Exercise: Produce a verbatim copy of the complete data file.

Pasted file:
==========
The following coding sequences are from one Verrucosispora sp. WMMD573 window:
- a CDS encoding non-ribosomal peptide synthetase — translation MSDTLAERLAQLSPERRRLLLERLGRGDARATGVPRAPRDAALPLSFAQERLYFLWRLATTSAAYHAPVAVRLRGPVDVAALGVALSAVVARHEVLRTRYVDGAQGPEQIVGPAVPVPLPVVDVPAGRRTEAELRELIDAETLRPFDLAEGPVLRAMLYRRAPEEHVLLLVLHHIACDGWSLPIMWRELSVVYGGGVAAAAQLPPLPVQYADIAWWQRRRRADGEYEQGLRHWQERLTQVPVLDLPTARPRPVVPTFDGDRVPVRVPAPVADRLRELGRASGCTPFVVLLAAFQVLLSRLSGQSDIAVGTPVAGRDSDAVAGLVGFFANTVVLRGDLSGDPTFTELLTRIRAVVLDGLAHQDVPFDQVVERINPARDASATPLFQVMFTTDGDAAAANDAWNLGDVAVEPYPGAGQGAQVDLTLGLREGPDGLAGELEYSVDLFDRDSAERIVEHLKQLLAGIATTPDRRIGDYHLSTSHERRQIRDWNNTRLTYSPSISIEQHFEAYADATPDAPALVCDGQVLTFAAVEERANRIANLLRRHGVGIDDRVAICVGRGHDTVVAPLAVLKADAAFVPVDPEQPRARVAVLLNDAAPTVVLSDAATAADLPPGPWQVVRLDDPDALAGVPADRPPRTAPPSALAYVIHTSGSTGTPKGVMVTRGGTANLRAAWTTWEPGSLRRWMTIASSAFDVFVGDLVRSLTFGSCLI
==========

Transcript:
The following coding sequences are from one Verrucosispora sp. WMMD573 window:
- a CDS encoding non-ribosomal peptide synthetase — translation MSDTLAERLAQLSPERRRLLLERLGRGDARATGVPRAPRDAALPLSFAQERLYFLWRLATTSAAYHAPVAVRLRGPVDVAALGVALSAVVARHEVLRTRYVDGAQGPEQIVGPAVPVPLPVVDVPAGRRTEAELRELIDAETLRPFDLAEGPVLRAMLYRRAPEEHVLLLVLHHIACDGWSLPIMWRELSVVYGGGVAAAAQLPPLPVQYADIAWWQRRRRADGEYEQGLRHWQERLTQVPVLDLPTARPRPVVPTFDGDRVPVRVPAPVADRLRELGRASGCTPFVVLLAAFQVLLSRLSGQSDIAVGTPVAGRDSDAVAGLVGFFANTVVLRGDLSGDPTFTELLTRIRAVVLDGLAHQDVPFDQVVERINPARDASATPLFQVMFTTDGDAAAANDAWNLGDVAVEPYPGAGQGAQVDLTLGLREGPDGLAGELEYSVDLFDRDSAERIVEHLKQLLAGIATTPDRRIGDYHLSTSHERRQIRDWNNTRLTYSPSISIEQHFEAYADATPDAPALVCDGQVLTFAAVEERANRIANLLRRHGVGIDDRVAICVGRGHDTVVAPLAVLKADAAFVPVDPEQPRARVAVLLNDAAPTVVLSDAATAADLPPGPWQVVRLDDPDALAGVPADRPPRTAPPSALAYVIHTSGSTGTPKGVMVTRGGTANLRAAWTTWEPGSLRRWMTIASSAFDVFVGDLVRSLTFGSCLI